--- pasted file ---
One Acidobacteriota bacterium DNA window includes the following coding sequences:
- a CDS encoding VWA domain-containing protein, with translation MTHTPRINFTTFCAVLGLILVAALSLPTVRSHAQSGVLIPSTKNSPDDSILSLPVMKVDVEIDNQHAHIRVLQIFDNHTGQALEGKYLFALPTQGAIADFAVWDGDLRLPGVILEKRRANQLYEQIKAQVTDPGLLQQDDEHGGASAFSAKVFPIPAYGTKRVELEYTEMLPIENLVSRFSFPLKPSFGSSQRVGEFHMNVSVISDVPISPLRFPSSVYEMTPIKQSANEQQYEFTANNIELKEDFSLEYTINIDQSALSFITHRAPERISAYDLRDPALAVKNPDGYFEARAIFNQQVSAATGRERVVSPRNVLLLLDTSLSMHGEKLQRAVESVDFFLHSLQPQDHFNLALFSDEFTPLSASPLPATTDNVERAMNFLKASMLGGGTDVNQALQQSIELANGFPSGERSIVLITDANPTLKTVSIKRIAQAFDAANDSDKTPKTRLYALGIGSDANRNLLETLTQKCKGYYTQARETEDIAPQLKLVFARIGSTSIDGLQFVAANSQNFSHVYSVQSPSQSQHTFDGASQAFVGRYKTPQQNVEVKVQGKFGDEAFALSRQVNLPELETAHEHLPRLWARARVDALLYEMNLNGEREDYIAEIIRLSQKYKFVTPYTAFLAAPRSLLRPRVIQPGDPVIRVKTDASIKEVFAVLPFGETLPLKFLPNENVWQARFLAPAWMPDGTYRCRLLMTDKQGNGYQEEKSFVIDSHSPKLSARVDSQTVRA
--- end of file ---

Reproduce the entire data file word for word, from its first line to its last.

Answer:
One Acidobacteriota bacterium DNA window includes the following coding sequences:
- a CDS encoding VWA domain-containing protein, with translation MTHTPRINFTTFCAVLGLILVAALSLPTVRSHAQSGVLIPSTKNSPDDSILSLPVMKVDVEIDNQHAHIRVLQIFDNHTGQALEGKYLFALPTQGAIADFAVWDGDLRLPGVILEKRRANQLYEQIKAQVTDPGLLQQDDEHGGASAFSAKVFPIPAYGTKRVELEYTEMLPIENLVSRFSFPLKPSFGSSQRVGEFHMNVSVISDVPISPLRFPSSVYEMTPIKQSANEQQYEFTANNIELKEDFSLEYTINIDQSALSFITHRAPERISAYDLRDPALAVKNPDGYFEARAIFNQQVSAATGRERVVSPRNVLLLLDTSLSMHGEKLQRAVESVDFFLHSLQPQDHFNLALFSDEFTPLSASPLPATTDNVERAMNFLKASMLGGGTDVNQALQQSIELANGFPSGERSIVLITDANPTLKTVSIKRIAQAFDAANDSDKTPKTRLYALGIGSDANRNLLETLTQKCKGYYTQARETEDIAPQLKLVFARIGSTSIDGLQFVAANSQNFSHVYSVQSPSQSQHTFDGASQAFVGRYKTPQQNVEVKVQGKFGDEAFALSRQVNLPELETAHEHLPRLWARARVDALLYEMNLNGEREDYIAEIIRLSQKYKFVTPYTAFLAAPRSLLRPRVIQPGDPVIRVKTDASIKEVFAVLPFGETLPLKFLPNENVWQARFLAPAWMPDGTYRCRLLMTDKQGNGYQEEKSFVIDSHSPKLSARVDSQTVRA